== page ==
By Steve Barnes
LITTLE ROCK, Ark. (Reuters) - Rats have been evicted from the Arkansas governor's mansion but the lingering effects of a rodent infestation, including noxious odors, require its study to be demolished and rebuilt, officials said this week.
The rodents, in a non-partisan manner, have been a problem for former Governor Mike Beebe, a Democrat who served from 2007 to 2015, and for current Governor Asa Hutchinson, a Republican who has served since then.
"You can walk in (the study) today and still smell the rat stench. It looks fine, but it's hideous smelling," current first lady Susan Hutchinson told a commission on the mansion this week, the Arkansas Democrat-Gazette reported.
The vermin nested in the walls of the governor’s home office until Beebe summoned exterminators. The odors emanate from remaining rat feces and corpses.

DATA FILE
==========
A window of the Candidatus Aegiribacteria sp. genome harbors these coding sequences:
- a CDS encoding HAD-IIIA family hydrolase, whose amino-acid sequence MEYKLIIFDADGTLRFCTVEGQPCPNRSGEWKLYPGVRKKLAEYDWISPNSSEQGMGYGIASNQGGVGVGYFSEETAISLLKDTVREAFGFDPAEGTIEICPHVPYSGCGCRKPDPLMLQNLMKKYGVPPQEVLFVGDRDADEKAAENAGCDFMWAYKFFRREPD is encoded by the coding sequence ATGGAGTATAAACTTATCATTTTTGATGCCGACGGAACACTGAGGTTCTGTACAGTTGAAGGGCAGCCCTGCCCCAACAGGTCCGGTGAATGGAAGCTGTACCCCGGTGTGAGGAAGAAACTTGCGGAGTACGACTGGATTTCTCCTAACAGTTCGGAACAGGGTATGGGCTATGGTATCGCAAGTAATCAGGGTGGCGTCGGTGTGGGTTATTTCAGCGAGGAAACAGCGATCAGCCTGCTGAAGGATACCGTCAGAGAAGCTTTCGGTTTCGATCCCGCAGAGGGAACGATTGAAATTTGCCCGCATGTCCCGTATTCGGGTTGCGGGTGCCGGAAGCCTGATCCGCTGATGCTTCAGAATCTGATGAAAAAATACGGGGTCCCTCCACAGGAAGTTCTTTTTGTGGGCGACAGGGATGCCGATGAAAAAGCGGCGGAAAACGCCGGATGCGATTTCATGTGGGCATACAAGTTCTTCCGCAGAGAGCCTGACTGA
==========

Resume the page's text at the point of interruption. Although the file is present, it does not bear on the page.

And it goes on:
The first lady is helping secure a $1.1 million grant from the Arkansas Natural Resources Council for structural improvements to the 66-year-old mansion, including more than $60,000 to repair the governor’s study, a preservation official said.
A spokesman for the governor said the rats had created more than cosmetic problems.
"They caused some structural damage, gnawing at joists and sub flooring,” said J.R. Davis, the incumbent governor’s press secretary.
The white-columned Georgian mansion, completed in 1950, rests on eight acres in Little Rock’s historic Quapaw Quarter neighborhood. The governor’s study and its adjoining conference room are contained in a semi-detached building formerly used as a guest house.
(Reporting by Steve Barnes; Editing by Jon Herskovitz and Cynthia Osterman)